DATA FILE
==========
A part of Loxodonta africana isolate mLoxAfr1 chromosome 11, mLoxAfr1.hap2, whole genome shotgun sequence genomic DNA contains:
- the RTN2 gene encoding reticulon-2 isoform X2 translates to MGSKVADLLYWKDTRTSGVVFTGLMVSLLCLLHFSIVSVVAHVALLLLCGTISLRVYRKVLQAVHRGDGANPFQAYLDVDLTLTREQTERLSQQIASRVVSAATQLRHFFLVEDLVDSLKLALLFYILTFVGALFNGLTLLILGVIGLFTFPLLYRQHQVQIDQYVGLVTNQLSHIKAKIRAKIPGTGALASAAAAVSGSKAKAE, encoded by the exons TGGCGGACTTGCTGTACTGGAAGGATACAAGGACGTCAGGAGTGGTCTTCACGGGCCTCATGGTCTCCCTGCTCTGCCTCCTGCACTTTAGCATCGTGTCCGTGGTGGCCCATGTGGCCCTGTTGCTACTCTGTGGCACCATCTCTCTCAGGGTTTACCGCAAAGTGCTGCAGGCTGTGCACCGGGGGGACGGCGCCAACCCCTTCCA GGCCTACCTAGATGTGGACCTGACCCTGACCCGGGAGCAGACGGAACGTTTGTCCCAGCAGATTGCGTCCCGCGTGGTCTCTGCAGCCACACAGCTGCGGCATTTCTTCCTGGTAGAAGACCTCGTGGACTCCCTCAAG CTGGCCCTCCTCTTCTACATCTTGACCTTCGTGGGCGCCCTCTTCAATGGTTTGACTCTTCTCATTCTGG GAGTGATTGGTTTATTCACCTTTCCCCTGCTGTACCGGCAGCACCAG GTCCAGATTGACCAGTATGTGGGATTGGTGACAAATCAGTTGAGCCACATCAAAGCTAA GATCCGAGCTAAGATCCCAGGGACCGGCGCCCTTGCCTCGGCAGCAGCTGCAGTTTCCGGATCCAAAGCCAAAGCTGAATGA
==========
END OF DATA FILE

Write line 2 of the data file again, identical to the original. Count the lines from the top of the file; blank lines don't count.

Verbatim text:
- the RTN2 gene encoding reticulon-2 isoform X2 translates to MGSKVADLLYWKDTRTSGVVFTGLMVSLLCLLHFSIVSVVAHVALLLLCGTISLRVYRKVLQAVHRGDGANPFQAYLDVDLTLTREQTERLSQQIASRVVSAATQLRHFFLVEDLVDSLKLALLFYILTFVGALFNGLTLLILGVIGLFTFPLLYRQHQVQIDQYVGLVTNQLSHIKAKIRAKIPGTGALASAAAAVSGSKAKAE, encoded by the exons TGGCGGACTTGCTGTACTGGAAGGATACAAGGACGTCAGGAGTGGTCTTCACGGGCCTCATGGTCTCCCTGCTCTGCCTCCTGCACTTTAGCATCGTGTCCGTGGTGGCCCATGTGGCCCTGTTGCTACTCTGTGGCACCATCTCTCTCAGGGTTTACCGCAAAGTGCTGCAGGCTGTGCACCGGGGGGACGGCGCCAACCCCTTCCA GGCCTACCTAGATGTGGACCTGACCCTGACCCGGGAGCAGACGGAACGTTTGTCCCAGCAGATTGCGTCCCGCGTGGTCTCTGCAGCCACACAGCTGCGGCATTTCTTCCTGGTAGAAGACCTCGTGGACTCCCTCAAG CTGGCCCTCCTCTTCTACATCTTGACCTTCGTGGGCGCCCTCTTCAATGGTTTGACTCTTCTCATTCTGG GAGTGATTGGTTTATTCACCTTTCCCCTGCTGTACCGGCAGCACCAG GTCCAGATTGACCAGTATGTGGGATTGGTGACAAATCAGTTGAGCCACATCAAAGCTAA GATCCGAGCTAAGATCCCAGGGACCGGCGCCCTTGCCTCGGCAGCAGCTGCAGTTTCCGGATCCAAAGCCAAAGCTGAATGA